Article Text

Download PDFPDF
Radiofrequency bipolar coagulation for radical hysterectomy: Technique, feasibility and complications
  1. A. Ercoli*,
  2. A. Fagotti*,
  3. M. Malzoni,
  4. G. Ferrandina*,
  5. T. Susini,
  6. C. Malzoni and
  7. G. Scambia*
  1. * Department of Obstetrics and Gynecology, Catholic University, Rome
  2. Division of Obstetrics and Gynecology, Malzoni's Center, Avellino, Italy
  3. Department of Obstetrics and Gynecology, University of Florence, Florence, Italy
  1. Address correspondence and reprint requests to: Prof. G. Scambia, MD, Dept. of Gynecology, Catholic University of the Sacred Heart, L.go A. Gemelli, 8–00168, Rome, Italy. Email: giovanni.scambia{at}


This study describes the surgical technique and intra- and postoperative complications associated with the use of a radiofrequency bipolar coagulator in a series of 18 Piver type III-IV radical hysterectomies performed in cervical cancer patients. Preliminary vessel-by-vessel dissection of the lateral parametria was possible in 17 out of 18 (94%) cases, and a direct application of a radiofrequency bipolar coagulation instrument was performed to coagulate the posterior and anterior parametrial tissues in all cases. We were able to easily coagulate isolated vessels up to 5 mm of maximal diameter. In no case were clamps or hemoclips necessary to complete hemostasis. We did not observe any parametrial vessel damage or heat-related injury of the surrounding normal tissue. The median size of the parametria removed was 44 mm (range 31–58) and nodes were detected in 15 cases (83%). Median operative time and estimated blood loss for the whole procedure including systematic pelvic and aortic lymphadenectomy was 250 min (range 200–410) and 550 ml (range 400–2500), respectively. Median follow-up time was 9 months (range 5–13). No complications specifically related to the use of radiofrequency coagulation were found. In conclusion the radio-frequency coagulation with this instrument appears to be a safe technique that is particularly useful in reducing blood loss and operative time without affecting radicality in patients undergoing radical hysterectomy.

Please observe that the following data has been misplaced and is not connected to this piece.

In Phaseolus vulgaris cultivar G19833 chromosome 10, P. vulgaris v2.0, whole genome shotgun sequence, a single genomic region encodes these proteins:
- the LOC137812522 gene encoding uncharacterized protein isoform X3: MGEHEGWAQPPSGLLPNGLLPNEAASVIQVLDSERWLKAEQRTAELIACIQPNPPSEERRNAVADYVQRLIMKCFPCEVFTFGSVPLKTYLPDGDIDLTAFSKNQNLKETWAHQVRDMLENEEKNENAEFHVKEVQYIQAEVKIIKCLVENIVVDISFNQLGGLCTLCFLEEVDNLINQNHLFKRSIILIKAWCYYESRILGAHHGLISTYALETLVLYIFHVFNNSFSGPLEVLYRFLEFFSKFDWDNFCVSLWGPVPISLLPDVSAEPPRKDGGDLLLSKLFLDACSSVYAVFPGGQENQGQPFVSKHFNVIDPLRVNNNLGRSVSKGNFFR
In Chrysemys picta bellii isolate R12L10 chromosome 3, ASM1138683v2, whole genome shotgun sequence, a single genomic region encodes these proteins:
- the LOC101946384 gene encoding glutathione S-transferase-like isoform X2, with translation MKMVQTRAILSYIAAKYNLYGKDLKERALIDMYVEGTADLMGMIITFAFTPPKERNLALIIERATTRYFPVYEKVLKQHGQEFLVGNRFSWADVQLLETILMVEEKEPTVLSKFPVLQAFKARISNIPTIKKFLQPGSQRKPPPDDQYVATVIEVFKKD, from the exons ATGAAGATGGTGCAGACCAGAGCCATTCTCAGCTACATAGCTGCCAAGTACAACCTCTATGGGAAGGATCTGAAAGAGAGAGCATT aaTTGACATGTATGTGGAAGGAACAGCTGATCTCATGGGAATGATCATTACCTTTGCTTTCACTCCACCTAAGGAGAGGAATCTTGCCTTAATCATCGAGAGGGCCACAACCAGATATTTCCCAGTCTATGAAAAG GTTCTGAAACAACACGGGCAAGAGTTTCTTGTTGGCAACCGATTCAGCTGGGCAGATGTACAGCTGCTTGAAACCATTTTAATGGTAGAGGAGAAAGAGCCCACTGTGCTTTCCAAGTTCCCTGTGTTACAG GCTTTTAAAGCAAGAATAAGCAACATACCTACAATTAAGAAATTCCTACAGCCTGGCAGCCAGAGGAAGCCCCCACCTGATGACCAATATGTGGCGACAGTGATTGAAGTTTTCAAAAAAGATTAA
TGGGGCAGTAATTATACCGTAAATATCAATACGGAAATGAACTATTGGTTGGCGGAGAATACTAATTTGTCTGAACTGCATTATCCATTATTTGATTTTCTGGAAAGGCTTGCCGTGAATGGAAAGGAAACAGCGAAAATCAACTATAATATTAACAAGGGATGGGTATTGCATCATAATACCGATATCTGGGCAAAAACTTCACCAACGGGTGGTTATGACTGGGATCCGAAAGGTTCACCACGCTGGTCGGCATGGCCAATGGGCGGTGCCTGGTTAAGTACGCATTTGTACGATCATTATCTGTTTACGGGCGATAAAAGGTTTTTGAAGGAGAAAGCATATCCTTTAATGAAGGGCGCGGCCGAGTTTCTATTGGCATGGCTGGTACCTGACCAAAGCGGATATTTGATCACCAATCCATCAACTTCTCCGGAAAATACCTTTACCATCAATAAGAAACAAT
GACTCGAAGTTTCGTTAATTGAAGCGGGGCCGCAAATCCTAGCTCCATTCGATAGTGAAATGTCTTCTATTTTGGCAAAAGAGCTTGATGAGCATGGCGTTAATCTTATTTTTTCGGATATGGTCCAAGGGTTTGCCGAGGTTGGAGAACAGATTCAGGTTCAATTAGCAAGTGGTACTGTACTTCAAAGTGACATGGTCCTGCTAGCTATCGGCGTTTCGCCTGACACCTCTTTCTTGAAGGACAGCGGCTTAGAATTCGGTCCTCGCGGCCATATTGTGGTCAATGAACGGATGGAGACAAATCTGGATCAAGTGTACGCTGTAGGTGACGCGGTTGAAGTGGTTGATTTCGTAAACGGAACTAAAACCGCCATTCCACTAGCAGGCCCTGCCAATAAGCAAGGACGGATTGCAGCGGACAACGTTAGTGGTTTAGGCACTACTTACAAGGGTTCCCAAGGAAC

• radical hysterectomy
  • radiofrequency coagulation

Statistics from

Request Permissions

If you wish to reuse any or all of this article please use the link below which will take you to the Copyright Clearance Center’s RightsLink service. You will be able to get a quick price and instant permission to reuse the content in many different ways.